Ray: The strange thing for me is that that if if you take – depending on how far away from me somebody is, the further they are away, when they meet me first time, about how that discussion’s going - Sue: Hm R: - if I haven’t said who I am and exactly what my role is they’re not sure whether I’m actually a paid official or a politician, and that’s been a fascinating kind of - S: Well I think that’s only because you’re more overtly like that. Actually when I think talking to chief executives that I know now they’re all extremely politically astute, and I don’t see how they could fail to be other than that - em - in order to function properly. R: But - what I would call the dinosaur regime – officers are in this box and members in that box. The reality is - S: It doesn’t actually work like that. R: - the leadership is in this trading zone. I won’t call it grey zone. I call it trading zone because that’s exactly what we’re doing. We’re trading off what’s possible administratively. S: Yes R: What’s desired politically - S: - ically R: - and how are we going to get a balance where we’re both going to survive. S: That’s right. And se - R: Sorry to describe it that way. S: - selling it back down the line both ways as well. R: Yes
[YouTube version of a longer clip from the same conversation]
[...and here's a link to further extracts from films made over the last 25 years of politicians and managers in local government discussing their working relationships]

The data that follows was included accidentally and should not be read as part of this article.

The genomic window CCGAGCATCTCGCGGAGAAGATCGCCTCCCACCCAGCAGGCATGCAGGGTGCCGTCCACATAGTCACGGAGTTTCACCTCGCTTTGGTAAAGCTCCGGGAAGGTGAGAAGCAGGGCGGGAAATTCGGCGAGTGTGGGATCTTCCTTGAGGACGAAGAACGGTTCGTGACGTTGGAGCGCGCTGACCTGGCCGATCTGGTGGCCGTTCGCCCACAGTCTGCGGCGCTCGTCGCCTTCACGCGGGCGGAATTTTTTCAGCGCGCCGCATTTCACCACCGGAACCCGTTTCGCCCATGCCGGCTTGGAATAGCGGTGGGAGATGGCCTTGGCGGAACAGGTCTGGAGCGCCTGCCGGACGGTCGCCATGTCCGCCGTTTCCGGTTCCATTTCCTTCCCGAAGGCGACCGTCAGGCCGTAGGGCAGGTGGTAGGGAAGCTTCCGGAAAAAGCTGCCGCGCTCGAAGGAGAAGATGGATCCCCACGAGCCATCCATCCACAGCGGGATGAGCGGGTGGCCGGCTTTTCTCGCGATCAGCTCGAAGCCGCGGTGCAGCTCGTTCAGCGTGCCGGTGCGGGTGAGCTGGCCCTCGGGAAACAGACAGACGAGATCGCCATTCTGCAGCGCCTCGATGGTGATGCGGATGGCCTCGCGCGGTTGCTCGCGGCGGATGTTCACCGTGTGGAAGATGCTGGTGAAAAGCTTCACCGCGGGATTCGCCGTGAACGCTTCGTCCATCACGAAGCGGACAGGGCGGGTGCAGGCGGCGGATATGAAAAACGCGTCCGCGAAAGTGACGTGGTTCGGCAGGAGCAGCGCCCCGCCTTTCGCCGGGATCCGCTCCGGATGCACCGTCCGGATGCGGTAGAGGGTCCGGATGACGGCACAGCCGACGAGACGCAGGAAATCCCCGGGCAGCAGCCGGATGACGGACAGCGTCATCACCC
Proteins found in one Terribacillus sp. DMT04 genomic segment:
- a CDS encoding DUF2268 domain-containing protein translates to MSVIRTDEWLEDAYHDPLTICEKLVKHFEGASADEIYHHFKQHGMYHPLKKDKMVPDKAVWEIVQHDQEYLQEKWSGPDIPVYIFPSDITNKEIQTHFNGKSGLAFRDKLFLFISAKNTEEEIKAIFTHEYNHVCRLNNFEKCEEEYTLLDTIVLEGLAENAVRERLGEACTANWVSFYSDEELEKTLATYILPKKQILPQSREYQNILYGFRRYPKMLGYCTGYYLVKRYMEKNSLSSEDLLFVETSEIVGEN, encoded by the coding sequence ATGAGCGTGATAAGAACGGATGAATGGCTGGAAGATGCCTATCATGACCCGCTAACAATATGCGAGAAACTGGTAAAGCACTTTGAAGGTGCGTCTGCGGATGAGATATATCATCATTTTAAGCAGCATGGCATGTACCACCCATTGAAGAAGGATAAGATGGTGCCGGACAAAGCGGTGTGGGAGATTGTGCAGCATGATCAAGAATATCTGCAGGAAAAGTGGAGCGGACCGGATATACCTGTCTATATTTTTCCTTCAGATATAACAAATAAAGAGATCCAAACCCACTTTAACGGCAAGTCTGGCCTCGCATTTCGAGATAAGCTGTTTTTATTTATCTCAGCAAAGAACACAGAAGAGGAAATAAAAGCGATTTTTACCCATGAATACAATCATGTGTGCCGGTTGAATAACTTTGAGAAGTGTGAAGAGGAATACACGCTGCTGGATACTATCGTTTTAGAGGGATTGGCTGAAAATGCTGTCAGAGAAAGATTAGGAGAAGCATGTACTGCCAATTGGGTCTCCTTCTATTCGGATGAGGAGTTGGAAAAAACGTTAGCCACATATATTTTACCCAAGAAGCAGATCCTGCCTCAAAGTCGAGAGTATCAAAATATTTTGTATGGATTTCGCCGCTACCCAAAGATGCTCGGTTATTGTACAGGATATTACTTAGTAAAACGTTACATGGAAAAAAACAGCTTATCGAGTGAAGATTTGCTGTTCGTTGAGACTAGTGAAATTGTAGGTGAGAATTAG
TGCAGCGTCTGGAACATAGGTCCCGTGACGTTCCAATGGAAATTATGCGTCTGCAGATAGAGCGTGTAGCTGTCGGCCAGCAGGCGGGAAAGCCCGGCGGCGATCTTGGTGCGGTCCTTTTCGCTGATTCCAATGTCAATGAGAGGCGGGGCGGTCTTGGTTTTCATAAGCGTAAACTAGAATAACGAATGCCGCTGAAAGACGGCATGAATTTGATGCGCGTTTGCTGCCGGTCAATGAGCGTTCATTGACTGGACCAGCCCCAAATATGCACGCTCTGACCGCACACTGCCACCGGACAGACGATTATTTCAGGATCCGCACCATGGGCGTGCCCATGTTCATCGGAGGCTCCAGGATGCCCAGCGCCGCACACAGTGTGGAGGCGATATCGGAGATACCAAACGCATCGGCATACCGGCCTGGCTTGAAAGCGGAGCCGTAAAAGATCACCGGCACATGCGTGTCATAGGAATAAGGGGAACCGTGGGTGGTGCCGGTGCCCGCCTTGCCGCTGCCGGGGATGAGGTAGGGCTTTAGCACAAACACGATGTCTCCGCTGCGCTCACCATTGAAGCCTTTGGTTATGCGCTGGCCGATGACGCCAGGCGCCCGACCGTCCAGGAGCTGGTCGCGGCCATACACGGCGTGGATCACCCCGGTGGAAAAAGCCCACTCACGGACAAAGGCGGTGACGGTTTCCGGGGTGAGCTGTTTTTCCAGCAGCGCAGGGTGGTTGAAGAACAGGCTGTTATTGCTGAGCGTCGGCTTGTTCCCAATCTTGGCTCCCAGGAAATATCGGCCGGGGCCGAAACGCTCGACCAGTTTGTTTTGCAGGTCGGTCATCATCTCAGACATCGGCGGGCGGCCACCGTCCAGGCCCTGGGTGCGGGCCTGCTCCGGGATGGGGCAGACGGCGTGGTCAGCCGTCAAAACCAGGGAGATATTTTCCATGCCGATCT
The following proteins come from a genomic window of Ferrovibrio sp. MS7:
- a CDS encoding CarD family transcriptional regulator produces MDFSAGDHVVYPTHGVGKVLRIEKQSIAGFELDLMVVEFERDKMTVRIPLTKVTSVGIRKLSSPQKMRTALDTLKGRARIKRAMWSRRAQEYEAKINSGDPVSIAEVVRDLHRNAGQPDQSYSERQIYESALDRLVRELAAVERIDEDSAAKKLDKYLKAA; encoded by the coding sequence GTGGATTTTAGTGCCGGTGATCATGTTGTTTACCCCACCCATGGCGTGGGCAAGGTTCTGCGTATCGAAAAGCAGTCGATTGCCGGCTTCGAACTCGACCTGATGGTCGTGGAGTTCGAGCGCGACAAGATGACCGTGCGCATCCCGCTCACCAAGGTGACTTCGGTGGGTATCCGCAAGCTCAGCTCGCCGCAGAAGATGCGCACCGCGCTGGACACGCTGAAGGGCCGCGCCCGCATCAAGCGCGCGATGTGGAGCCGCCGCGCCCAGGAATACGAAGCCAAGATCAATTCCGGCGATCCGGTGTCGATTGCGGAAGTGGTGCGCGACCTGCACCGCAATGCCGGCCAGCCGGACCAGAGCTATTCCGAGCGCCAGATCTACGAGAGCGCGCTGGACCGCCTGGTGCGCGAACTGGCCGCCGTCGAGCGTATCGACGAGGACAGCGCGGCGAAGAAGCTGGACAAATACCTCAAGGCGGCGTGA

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Cycled up the Soho Road to tick boxes - get printer ink, look in shiny shop windows, post a letter, see Hector at the Libraryand shake hands, then into town to buy a rail ticket to the Highlands over New Year, but found I was still outside the concession zone ("£130, with a senior railcard, return to Inverness on a journey that usually costs £75 - dearer than flying!"), then gave blood (a process so simple I wonder we suffer shortages), then, after a call from Rajinder, took a Metro to Handsworth Booth Street for a late lunch turning into high tea then supper at Sangams, with him, Natasha and her mum, Darshan (got laughing about marriage - "three rings - engagement, wedding and suff!" "Marriages are made in heaven - so are thunder and lightning"; Elizabeth Bennett's anger at Darcy's condescension, inventing the subversive idea that love and marriage should go together. Rajinder, an artist "to make my living", spoke of 'bang bang' painting vs. cool painting, Francis Bacon and Jack the Dripper vs. Mark Rothko and, because Rothko had said art needs gods and monsters to speak to us we compared Hindu and Christian views of good's relationship to evil - a long marriage or a protracted battle - "no, both!" - which got us on to the Mahābhārata and the taxi driver in Rajasthan who ran Lin and me through the mighty story while dodging traffic between Tikli and Kesroli a few years ago) then on to Soho Foundry Pub in Smethwick for a meeting of The Friends of Black Patch Park, where I chaired an inconclusive discussion with Phil, Harjinder, Stacey, Andrew, Barbara and Sue - old comrade troublemakers. Unsurprising, given Sandwell's funding famine. Park's saved but but now what? As for the VJA. I'll give it a week and see what transpires. Cycled home and there arrived Amy and Guy and Liz and Mark with fireworks - rockets, bangers, roman candles - which Amy, being police, took charge of lighting in the garden. We watched a few pounds of explosives brightening the sky of Handsworth. Oscar dog, far from being fearful of the noise, has to be restrained from hunting and attacking its cause, so was kept indoors for the show.